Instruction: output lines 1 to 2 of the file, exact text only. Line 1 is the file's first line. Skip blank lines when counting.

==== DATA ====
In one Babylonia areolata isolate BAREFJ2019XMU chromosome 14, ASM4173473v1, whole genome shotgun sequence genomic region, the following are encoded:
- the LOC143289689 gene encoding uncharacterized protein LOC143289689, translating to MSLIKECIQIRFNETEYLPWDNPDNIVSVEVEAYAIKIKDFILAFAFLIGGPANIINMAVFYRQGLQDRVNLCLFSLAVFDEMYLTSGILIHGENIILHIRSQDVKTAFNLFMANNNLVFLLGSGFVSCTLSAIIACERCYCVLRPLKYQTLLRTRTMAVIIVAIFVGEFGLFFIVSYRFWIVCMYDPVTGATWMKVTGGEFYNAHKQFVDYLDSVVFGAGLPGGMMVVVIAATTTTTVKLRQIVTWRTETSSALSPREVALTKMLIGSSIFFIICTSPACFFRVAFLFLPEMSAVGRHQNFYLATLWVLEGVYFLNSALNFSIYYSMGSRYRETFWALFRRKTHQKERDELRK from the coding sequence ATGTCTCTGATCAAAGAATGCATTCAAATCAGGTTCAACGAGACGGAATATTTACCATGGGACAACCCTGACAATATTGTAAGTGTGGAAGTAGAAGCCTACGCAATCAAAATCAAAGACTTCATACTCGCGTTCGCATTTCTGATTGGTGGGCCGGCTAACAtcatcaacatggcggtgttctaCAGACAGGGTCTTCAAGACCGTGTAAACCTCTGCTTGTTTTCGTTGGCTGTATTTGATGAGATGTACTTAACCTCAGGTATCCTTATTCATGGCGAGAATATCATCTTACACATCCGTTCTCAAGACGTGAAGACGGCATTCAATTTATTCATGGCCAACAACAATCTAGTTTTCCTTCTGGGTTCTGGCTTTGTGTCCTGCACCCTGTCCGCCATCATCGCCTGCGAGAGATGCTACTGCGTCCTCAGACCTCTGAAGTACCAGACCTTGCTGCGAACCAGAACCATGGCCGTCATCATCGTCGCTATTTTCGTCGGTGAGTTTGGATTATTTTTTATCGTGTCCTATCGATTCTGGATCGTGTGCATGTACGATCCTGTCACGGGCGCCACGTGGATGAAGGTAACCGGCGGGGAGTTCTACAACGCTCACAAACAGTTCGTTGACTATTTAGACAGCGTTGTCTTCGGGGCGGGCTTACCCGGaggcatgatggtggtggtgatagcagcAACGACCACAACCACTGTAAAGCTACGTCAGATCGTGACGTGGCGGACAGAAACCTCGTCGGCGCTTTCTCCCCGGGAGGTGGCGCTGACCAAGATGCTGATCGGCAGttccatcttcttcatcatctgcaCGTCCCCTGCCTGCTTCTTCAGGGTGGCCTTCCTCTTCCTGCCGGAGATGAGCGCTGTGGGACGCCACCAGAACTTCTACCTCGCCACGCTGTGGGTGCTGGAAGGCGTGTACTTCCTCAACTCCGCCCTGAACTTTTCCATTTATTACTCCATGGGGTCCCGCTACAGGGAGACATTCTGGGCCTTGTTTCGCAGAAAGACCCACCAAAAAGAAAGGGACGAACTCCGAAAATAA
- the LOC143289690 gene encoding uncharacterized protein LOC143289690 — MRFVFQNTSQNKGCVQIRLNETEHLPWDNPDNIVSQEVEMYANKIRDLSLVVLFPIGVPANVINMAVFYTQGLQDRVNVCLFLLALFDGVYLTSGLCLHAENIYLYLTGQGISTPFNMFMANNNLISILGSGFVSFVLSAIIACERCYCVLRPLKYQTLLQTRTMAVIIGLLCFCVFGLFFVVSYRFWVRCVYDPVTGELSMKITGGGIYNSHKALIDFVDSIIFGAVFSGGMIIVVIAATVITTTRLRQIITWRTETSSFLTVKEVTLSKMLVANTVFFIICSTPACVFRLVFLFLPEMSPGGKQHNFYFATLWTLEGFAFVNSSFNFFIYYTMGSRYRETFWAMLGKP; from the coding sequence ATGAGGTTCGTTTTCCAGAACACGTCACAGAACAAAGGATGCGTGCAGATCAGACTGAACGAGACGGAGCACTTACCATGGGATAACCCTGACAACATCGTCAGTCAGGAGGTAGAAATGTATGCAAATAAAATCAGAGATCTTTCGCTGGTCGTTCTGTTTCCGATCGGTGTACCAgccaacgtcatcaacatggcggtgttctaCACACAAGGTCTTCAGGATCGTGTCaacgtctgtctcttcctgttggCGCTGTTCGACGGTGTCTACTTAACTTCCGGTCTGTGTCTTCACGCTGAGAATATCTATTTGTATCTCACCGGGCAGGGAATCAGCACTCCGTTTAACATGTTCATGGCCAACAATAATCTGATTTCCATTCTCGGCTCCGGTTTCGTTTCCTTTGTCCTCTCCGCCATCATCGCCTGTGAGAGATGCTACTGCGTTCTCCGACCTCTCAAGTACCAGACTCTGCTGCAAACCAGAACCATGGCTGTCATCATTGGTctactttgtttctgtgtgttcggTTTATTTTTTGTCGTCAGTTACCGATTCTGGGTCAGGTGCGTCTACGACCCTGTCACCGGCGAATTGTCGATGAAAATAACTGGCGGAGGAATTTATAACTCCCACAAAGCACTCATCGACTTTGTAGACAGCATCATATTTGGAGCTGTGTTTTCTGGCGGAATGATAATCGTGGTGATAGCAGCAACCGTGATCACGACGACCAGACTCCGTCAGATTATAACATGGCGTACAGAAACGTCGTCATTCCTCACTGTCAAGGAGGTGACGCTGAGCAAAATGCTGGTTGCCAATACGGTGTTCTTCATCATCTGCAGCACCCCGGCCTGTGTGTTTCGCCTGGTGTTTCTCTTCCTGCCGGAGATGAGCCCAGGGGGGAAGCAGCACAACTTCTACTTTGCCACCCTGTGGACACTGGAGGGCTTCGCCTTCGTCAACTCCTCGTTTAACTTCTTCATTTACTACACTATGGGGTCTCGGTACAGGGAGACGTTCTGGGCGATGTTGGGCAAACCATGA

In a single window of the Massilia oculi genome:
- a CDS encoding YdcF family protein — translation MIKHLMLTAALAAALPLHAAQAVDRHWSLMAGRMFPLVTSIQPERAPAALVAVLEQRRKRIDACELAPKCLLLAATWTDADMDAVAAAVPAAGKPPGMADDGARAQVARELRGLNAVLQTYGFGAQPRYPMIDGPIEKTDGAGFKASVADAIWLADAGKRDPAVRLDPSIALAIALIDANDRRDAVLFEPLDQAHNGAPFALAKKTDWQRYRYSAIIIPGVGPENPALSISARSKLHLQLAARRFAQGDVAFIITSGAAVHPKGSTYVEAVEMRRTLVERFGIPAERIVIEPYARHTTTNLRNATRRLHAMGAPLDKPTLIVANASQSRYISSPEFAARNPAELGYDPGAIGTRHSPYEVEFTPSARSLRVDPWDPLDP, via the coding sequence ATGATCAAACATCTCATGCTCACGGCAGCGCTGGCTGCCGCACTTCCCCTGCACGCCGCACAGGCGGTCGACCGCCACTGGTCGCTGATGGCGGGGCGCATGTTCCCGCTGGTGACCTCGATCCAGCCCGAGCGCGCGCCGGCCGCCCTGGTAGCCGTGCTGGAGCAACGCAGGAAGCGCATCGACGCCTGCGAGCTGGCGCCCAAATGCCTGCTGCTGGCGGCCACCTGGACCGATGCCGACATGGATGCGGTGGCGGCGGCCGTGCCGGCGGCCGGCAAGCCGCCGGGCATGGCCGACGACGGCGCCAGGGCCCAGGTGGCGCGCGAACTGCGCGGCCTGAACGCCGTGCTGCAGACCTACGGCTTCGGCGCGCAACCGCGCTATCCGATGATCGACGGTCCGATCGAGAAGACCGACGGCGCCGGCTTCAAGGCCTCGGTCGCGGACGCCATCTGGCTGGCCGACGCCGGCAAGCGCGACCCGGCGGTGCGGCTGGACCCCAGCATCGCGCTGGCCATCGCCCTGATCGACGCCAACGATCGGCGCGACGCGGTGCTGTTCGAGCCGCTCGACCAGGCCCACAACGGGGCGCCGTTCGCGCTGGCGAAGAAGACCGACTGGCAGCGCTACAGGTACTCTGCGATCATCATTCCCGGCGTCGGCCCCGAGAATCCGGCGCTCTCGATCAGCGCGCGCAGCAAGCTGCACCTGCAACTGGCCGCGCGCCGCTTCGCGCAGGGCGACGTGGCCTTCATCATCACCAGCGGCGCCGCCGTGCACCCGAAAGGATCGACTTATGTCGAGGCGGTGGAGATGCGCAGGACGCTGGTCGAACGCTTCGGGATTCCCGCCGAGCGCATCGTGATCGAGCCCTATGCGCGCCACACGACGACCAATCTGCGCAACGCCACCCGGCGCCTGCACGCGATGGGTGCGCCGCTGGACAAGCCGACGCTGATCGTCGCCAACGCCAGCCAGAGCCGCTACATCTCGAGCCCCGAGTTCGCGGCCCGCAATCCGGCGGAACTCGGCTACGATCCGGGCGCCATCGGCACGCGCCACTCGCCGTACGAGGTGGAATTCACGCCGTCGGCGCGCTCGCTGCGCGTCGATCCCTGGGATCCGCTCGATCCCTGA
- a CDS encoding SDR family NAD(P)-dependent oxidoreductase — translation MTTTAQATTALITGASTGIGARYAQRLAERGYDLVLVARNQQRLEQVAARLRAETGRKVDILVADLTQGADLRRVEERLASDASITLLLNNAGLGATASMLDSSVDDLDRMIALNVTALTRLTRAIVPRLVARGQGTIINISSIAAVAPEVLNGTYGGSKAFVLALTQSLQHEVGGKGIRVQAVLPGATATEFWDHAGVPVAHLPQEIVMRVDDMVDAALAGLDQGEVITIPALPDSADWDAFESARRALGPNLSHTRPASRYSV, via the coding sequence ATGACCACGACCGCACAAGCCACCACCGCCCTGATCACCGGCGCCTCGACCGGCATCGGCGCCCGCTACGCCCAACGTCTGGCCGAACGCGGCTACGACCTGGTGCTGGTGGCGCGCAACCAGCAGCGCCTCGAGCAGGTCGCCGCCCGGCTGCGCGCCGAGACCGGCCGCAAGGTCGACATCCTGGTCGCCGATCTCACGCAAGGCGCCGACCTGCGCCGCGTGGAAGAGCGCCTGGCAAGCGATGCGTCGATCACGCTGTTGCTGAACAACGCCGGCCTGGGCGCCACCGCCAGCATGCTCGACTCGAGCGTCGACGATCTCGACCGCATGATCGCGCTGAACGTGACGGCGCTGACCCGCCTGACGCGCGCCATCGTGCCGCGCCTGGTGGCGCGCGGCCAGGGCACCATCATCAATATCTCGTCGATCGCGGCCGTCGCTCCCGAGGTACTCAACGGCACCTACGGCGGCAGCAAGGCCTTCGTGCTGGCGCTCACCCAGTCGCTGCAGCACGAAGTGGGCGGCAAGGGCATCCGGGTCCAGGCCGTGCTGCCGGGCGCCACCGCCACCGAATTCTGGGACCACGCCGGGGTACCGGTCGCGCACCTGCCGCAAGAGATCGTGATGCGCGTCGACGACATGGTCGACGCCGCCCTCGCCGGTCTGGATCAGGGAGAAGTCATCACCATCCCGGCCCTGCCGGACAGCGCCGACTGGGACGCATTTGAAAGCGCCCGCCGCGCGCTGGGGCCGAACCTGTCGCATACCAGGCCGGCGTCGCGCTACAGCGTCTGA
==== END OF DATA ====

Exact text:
In one Babylonia areolata isolate BAREFJ2019XMU chromosome 14, ASM4173473v1, whole genome shotgun sequence genomic region, the following are encoded:
- the LOC143289689 gene encoding uncharacterized protein LOC143289689, translating to MSLIKECIQIRFNETEYLPWDNPDNIVSVEVEAYAIKIKDFILAFAFLIGGPANIINMAVFYRQGLQDRVNLCLFSLAVFDEMYLTSGILIHGENIILHIRSQDVKTAFNLFMANNNLVFLLGSGFVSCTLSAIIACERCYCVLRPLKYQTLLRTRTMAVIIVAIFVGEFGLFFIVSYRFWIVCMYDPVTGATWMKVTGGEFYNAHKQFVDYLDSVVFGAGLPGGMMVVVIAATTTTTVKLRQIVTWRTETSSALSPREVALTKMLIGSSIFFIICTSPACFFRVAFLFLPEMSAVGRHQNFYLATLWVLEGVYFLNSALNFSIYYSMGSRYRETFWALFRRKTHQKERDELRK from the coding sequence ATGTCTCTGATCAAAGAATGCATTCAAATCAGGTTCAACGAGACGGAATATTTACCATGGGACAACCCTGACAATATTGTAAGTGTGGAAGTAGAAGCCTACGCAATCAAAATCAAAGACTTCATACTCGCGTTCGCATTTCTGATTGGTGGGCCGGCTAACAtcatcaacatggcggtgttctaCAGACAGGGTCTTCAAGACCGTGTAAACCTCTGCTTGTTTTCGTTGGCTGTATTTGATGAGATGTACTTAACCTCAGGTATCCTTATTCATGGCGAGAATATCATCTTACACATCCGTTCTCAAGACGTGAAGACGGCATTCAATTTATTCATGGCCAACAACAATCTAGTTTTCCTTCTGGGTTCTGGCTTTGTGTCCTGCACCCTGTCCGCCATCATCGCCTGCGAGAGATGCTACTGCGTCCTCAGACCTCTGAAGTACCAGACCTTGCTGCGAACCAGAACCATGGCCGTCATCATCGTCGCTATTTTCGTCGGTGAGTTTGGATTATTTTTTATCGTGTCCTATCGATTCTGGATCGTGTGCATGTACGATCCTGTCACGGGCGCCACGTGGATGAAGGTAACCGGCGGGGAGTTCTACAACGCTCACAAACAGTTCGTTGACTATTTAGACAGCGTTGTCTTCGGGGCGGGCTTACCCGGaggcatgatggtggtggtgatagcagcAACGACCACAACCACTGTAAAGCTACGTCAGATCGTGACGTGGCGGACAGAAACCTCGTCGGCGCTTTCTCCCCGGGAGGTGGCGCTGACCAAGATGCTGATCGGCAGttccatcttcttcatcatctgcaCGTCCCCTGCCTGCTTCTTCAGGGTGGCCTTCCTCTTCCTGCCGGAGATGAGCGCTGTGGGACGCCACCAGAACTTCTACCTCGCCACGCTGTGGGTGCTGGAAGGCGTGTACTTCCTCAACTCCGCCCTGAACTTTTCCATTTATTACTCCATGGGGTCCCGCTACAGGGAGACATTCTGGGCCTTGTTTCGCAGAAAGACCCACCAAAAAGAAAGGGACGAACTCCGAAAATAA